About Down Syndrome

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About Down Syndrome

Persons with Down syndrome are human beings with the same needs and aspirations as anyone. As persons they are not reducible to some list of problems, diagnostic labels or impairments but like all humans comprise various traits and qualities that defines each individual with his or her own unique character. Each person has his own life story, and most are written entirely by these persons, through their words and actions.

Remarkable lives
To learn more about the truly remarkable lives and accomplishments of persons with Down syndrome we encourage you to visit these websites

The National Down Syndrome Congress: We're More Alike Than Different Campaign

The National Down Syndrome Society: My-Great-Story

Sometimes the stories of people with Down syndrome are difficult to understand and may need to be written or interpreted by others on their behalf. 

What people with Down syndrome may experience
Some individuals with Down syndrome experience a combination of medical, developmental, behavioral, and mental health difficulties, which can undermine learning, social integration, school or job performance and daily function. Despite the frequency of such concerns, and their inherent complexity, these conditions are not well understood. Instead they are easily misinterpreted or misconstrued and remain under-emphasized in parent and professional training programs.
     …..Navigating these rough seas is what we are attempting to do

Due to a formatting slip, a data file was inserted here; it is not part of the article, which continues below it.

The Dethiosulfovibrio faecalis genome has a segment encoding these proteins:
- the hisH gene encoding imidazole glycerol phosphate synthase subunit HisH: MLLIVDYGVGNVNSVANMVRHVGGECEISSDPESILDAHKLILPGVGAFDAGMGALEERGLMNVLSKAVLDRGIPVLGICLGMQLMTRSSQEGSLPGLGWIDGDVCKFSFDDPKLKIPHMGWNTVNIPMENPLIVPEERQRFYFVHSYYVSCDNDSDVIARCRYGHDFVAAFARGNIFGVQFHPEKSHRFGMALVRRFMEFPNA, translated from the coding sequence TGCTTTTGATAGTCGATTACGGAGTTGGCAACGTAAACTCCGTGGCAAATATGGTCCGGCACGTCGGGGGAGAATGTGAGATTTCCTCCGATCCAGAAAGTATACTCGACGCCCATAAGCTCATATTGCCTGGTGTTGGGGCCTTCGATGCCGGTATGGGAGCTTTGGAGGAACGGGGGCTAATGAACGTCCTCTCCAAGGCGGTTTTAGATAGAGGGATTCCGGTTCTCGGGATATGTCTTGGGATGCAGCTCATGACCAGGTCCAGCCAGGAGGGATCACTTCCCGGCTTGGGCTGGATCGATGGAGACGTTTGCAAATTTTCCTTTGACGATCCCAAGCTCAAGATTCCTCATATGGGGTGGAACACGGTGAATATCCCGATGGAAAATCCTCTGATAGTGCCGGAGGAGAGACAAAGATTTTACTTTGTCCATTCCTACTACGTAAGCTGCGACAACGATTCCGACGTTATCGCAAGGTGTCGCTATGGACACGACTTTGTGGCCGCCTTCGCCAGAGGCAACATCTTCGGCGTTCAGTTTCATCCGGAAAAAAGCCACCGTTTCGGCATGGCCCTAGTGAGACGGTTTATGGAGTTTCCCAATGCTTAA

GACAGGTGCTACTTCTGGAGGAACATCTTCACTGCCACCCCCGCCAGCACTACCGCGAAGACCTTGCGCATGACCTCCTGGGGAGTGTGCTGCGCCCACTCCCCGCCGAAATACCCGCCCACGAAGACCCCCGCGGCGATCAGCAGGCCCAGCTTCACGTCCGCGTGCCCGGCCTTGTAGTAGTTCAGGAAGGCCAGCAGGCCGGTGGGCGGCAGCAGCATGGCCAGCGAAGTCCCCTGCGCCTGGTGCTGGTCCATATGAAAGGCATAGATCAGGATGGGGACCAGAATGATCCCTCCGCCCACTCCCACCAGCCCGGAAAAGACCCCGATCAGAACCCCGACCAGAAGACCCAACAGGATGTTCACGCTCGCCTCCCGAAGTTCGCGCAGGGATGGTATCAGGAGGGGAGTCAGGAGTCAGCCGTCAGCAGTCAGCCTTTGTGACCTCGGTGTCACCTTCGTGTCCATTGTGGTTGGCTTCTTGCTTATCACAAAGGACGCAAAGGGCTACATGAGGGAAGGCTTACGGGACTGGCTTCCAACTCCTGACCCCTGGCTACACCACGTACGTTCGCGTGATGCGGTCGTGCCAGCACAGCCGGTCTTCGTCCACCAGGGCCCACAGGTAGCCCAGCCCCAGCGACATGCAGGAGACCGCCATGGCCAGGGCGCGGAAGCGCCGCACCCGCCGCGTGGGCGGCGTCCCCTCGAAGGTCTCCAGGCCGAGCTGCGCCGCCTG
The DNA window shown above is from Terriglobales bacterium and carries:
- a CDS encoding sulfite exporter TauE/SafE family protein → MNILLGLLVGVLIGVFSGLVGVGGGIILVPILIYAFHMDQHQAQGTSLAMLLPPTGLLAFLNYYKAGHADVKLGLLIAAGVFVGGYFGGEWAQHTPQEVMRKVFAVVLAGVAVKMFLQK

Dual-Diagnosis and Complex Needs
Behavioral and mental health concerns exist in up to 25-35% of children, adolescents and young adults with Down syndrome. Families experiencing these concerns understand very quickly how complex Down syndrome is.  Many in our society, including those on whom your child must depend, may not appreciate or understand what it means when behavior and mental health become prominent concerns for your family. Those living with a family member with Down syndrome, intellectual disability and a behavioral or mental health disorder “dual-diagnosis” know firsthand how difficult it can be to find informed professional opinion to address their specific questions, concerns or provide strategies and ideas for management in daily living.
More than developmental delay or intellectual disability, these concerns are the NUMBER ONE reported cause of educational, vocational or social challenge and emotional distress in affected individuals.

     ...... Maybe you’ll find your child’s story on these pages